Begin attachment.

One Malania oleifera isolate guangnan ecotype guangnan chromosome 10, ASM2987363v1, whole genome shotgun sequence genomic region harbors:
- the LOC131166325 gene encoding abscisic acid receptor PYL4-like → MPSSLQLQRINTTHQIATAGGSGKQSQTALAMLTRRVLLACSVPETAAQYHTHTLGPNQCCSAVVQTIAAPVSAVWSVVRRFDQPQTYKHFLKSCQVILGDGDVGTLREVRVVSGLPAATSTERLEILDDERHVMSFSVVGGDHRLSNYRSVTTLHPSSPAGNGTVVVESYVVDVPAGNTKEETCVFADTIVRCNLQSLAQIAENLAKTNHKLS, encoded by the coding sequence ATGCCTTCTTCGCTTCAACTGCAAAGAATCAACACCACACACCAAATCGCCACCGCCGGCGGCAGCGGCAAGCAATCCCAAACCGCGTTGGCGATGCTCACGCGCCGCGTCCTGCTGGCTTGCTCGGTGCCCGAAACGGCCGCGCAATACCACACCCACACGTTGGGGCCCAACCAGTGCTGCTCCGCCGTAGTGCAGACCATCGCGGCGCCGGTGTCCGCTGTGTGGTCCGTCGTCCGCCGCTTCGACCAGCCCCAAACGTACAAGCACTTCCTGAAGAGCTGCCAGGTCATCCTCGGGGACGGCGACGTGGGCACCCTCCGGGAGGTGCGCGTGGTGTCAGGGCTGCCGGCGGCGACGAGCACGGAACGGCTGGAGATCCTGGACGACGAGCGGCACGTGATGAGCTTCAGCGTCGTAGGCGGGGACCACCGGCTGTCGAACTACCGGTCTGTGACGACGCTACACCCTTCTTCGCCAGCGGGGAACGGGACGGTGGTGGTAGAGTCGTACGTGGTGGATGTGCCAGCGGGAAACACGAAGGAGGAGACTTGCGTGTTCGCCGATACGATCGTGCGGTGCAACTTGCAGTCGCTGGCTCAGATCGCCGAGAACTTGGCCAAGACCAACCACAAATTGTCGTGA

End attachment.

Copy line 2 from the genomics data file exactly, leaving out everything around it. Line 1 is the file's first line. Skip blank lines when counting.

- the LOC131166325 gene encoding abscisic acid receptor PYL4-like → MPSSLQLQRINTTHQIATAGGSGKQSQTALAMLTRRVLLACSVPETAAQYHTHTLGPNQCCSAVVQTIAAPVSAVWSVVRRFDQPQTYKHFLKSCQVILGDGDVGTLREVRVVSGLPAATSTERLEILDDERHVMSFSVVGGDHRLSNYRSVTTLHPSSPAGNGTVVVESYVVDVPAGNTKEETCVFADTIVRCNLQSLAQIAENLAKTNHKLS, encoded by the coding sequence ATGCCTTCTTCGCTTCAACTGCAAAGAATCAACACCACACACCAAATCGCCACCGCCGGCGGCAGCGGCAAGCAATCCCAAACCGCGTTGGCGATGCTCACGCGCCGCGTCCTGCTGGCTTGCTCGGTGCCCGAAACGGCCGCGCAATACCACACCCACACGTTGGGGCCCAACCAGTGCTGCTCCGCCGTAGTGCAGACCATCGCGGCGCCGGTGTCCGCTGTGTGGTCCGTCGTCCGCCGCTTCGACCAGCCCCAAACGTACAAGCACTTCCTGAAGAGCTGCCAGGTCATCCTCGGGGACGGCGACGTGGGCACCCTCCGGGAGGTGCGCGTGGTGTCAGGGCTGCCGGCGGCGACGAGCACGGAACGGCTGGAGATCCTGGACGACGAGCGGCACGTGATGAGCTTCAGCGTCGTAGGCGGGGACCACCGGCTGTCGAACTACCGGTCTGTGACGACGCTACACCCTTCTTCGCCAGCGGGGAACGGGACGGTGGTGGTAGAGTCGTACGTGGTGGATGTGCCAGCGGGAAACACGAAGGAGGAGACTTGCGTGTTCGCCGATACGATCGTGCGGTGCAACTTGCAGTCGCTGGCTCAGATCGCCGAGAACTTGGCCAAGACCAACCACAAATTGTCGTGA